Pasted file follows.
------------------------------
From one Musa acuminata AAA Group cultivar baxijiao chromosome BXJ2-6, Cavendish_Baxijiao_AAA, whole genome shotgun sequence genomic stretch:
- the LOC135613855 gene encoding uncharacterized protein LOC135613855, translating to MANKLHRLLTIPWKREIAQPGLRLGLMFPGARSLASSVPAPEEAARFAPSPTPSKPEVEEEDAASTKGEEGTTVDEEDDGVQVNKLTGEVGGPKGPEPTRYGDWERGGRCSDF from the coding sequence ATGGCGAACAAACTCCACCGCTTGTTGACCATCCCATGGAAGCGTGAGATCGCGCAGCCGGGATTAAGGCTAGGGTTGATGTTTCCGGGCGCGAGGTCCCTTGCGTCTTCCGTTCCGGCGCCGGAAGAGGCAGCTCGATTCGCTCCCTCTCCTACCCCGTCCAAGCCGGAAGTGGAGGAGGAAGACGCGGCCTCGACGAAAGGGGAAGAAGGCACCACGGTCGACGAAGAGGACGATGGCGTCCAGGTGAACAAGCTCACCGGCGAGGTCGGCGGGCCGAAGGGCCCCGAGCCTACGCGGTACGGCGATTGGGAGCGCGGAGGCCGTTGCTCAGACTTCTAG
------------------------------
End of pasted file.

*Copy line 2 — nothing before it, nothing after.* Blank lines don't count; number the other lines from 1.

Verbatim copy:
- the LOC135613855 gene encoding uncharacterized protein LOC135613855, translating to MANKLHRLLTIPWKREIAQPGLRLGLMFPGARSLASSVPAPEEAARFAPSPTPSKPEVEEEDAASTKGEEGTTVDEEDDGVQVNKLTGEVGGPKGPEPTRYGDWERGGRCSDF from the coding sequence ATGGCGAACAAACTCCACCGCTTGTTGACCATCCCATGGAAGCGTGAGATCGCGCAGCCGGGATTAAGGCTAGGGTTGATGTTTCCGGGCGCGAGGTCCCTTGCGTCTTCCGTTCCGGCGCCGGAAGAGGCAGCTCGATTCGCTCCCTCTCCTACCCCGTCCAAGCCGGAAGTGGAGGAGGAAGACGCGGCCTCGACGAAAGGGGAAGAAGGCACCACGGTCGACGAAGAGGACGATGGCGTCCAGGTGAACAAGCTCACCGGCGAGGTCGGCGGGCCGAAGGGCCCCGAGCCTACGCGGTACGGCGATTGGGAGCGCGGAGGCCGTTGCTCAGACTTCTAG